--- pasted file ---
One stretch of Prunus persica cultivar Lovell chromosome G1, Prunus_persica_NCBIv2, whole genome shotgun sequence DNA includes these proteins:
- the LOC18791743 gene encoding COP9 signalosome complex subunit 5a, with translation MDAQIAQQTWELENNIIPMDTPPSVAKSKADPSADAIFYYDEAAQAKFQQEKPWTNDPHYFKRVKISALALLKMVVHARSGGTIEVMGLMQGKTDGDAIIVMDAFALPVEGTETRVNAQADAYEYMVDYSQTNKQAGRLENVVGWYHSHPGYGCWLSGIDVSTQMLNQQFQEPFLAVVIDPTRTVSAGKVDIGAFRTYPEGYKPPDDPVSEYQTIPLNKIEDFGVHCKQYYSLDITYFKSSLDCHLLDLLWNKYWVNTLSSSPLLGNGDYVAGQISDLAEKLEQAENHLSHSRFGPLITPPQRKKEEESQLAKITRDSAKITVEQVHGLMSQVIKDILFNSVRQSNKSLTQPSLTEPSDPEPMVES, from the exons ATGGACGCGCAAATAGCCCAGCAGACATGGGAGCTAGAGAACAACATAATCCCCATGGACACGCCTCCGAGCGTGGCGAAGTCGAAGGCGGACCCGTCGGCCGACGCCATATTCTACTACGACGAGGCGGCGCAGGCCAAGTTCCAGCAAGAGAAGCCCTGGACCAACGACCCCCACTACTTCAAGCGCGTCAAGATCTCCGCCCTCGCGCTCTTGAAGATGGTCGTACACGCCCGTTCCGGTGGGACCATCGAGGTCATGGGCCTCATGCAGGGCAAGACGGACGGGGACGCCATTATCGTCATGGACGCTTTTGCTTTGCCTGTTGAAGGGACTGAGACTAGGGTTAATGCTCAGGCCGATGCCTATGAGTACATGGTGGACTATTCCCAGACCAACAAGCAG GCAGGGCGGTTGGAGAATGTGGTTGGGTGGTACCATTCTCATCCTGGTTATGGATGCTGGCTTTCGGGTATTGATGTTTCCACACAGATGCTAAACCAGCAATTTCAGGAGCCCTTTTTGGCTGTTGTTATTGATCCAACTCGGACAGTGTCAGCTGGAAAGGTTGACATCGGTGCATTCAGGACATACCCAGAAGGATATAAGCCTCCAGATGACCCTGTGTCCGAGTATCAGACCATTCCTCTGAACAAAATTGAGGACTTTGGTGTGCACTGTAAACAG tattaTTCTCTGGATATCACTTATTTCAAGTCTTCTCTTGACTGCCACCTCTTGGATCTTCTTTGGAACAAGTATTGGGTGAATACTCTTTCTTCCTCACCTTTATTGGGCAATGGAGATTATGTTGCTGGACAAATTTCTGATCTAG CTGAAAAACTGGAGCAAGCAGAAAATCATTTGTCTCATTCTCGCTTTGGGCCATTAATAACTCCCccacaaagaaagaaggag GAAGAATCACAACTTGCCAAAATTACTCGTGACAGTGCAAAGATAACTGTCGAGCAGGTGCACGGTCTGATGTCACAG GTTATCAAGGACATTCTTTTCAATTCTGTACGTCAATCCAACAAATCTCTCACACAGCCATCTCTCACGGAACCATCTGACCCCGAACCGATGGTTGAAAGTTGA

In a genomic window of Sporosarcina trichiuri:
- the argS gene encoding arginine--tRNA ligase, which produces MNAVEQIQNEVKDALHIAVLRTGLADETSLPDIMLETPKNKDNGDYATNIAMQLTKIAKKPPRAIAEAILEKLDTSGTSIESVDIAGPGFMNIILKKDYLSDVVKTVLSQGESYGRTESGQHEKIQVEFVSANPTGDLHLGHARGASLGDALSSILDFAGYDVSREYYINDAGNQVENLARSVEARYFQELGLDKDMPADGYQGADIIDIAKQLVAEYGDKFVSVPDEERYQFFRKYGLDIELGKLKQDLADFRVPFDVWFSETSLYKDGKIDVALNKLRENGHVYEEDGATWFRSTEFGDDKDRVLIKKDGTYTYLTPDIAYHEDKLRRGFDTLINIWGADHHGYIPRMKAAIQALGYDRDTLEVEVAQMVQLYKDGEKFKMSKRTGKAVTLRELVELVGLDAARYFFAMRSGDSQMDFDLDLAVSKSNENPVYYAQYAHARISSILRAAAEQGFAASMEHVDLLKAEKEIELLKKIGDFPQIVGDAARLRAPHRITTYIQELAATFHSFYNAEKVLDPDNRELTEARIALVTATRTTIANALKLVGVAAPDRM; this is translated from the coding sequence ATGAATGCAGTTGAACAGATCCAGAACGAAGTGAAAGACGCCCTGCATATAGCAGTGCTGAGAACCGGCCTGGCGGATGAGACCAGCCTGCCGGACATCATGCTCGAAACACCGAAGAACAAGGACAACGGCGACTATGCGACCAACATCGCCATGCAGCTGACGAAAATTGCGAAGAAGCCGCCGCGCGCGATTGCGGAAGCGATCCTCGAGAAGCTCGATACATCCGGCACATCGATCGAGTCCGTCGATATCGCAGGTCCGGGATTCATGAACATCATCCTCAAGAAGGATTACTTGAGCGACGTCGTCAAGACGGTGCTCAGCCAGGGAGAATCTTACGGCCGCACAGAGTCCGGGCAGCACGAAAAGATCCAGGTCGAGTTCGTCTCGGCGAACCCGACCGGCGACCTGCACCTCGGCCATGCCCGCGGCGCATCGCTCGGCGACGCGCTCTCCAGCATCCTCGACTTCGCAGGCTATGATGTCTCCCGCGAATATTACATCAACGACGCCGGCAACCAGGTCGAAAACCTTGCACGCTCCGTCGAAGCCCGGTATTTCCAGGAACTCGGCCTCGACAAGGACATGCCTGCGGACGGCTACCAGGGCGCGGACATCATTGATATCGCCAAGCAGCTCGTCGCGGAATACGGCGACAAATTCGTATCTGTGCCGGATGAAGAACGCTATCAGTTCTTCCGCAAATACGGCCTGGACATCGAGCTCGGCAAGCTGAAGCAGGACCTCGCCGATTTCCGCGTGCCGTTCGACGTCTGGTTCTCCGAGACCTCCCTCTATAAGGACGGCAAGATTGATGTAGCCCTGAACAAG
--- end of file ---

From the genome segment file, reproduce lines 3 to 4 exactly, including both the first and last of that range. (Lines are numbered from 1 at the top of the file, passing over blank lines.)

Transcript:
In a genomic window of Sporosarcina trichiuri:
- the argS gene encoding arginine--tRNA ligase, which produces MNAVEQIQNEVKDALHIAVLRTGLADETSLPDIMLETPKNKDNGDYATNIAMQLTKIAKKPPRAIAEAILEKLDTSGTSIESVDIAGPGFMNIILKKDYLSDVVKTVLSQGESYGRTESGQHEKIQVEFVSANPTGDLHLGHARGASLGDALSSILDFAGYDVSREYYINDAGNQVENLARSVEARYFQELGLDKDMPADGYQGADIIDIAKQLVAEYGDKFVSVPDEERYQFFRKYGLDIELGKLKQDLADFRVPFDVWFSETSLYKDGKIDVALNKLRENGHVYEEDGATWFRSTEFGDDKDRVLIKKDGTYTYLTPDIAYHEDKLRRGFDTLINIWGADHHGYIPRMKAAIQALGYDRDTLEVEVAQMVQLYKDGEKFKMSKRTGKAVTLRELVELVGLDAARYFFAMRSGDSQMDFDLDLAVSKSNENPVYYAQYAHARISSILRAAAEQGFAASMEHVDLLKAEKEIELLKKIGDFPQIVGDAARLRAPHRITTYIQELAATFHSFYNAEKVLDPDNRELTEARIALVTATRTTIANALKLVGVAAPDRM; this is translated from the coding sequence ATGAATGCAGTTGAACAGATCCAGAACGAAGTGAAAGACGCCCTGCATATAGCAGTGCTGAGAACCGGCCTGGCGGATGAGACCAGCCTGCCGGACATCATGCTCGAAACACCGAAGAACAAGGACAACGGCGACTATGCGACCAACATCGCCATGCAGCTGACGAAAATTGCGAAGAAGCCGCCGCGCGCGATTGCGGAAGCGATCCTCGAGAAGCTCGATACATCCGGCACATCGATCGAGTCCGTCGATATCGCAGGTCCGGGATTCATGAACATCATCCTCAAGAAGGATTACTTGAGCGACGTCGTCAAGACGGTGCTCAGCCAGGGAGAATCTTACGGCCGCACAGAGTCCGGGCAGCACGAAAAGATCCAGGTCGAGTTCGTCTCGGCGAACCCGACCGGCGACCTGCACCTCGGCCATGCCCGCGGCGCATCGCTCGGCGACGCGCTCTCCAGCATCCTCGACTTCGCAGGCTATGATGTCTCCCGCGAATATTACATCAACGACGCCGGCAACCAGGTCGAAAACCTTGCACGCTCCGTCGAAGCCCGGTATTTCCAGGAACTCGGCCTCGACAAGGACATGCCTGCGGACGGCTACCAGGGCGCGGACATCATTGATATCGCCAAGCAGCTCGTCGCGGAATACGGCGACAAATTCGTATCTGTGCCGGATGAAGAACGCTATCAGTTCTTCCGCAAATACGGCCTGGACATCGAGCTCGGCAAGCTGAAGCAGGACCTCGCCGATTTCCGCGTGCCGTTCGACGTCTGGTTCTCCGAGACCTCCCTCTATAAGGACGGCAAGATTGATGTAGCCCTGAACAAG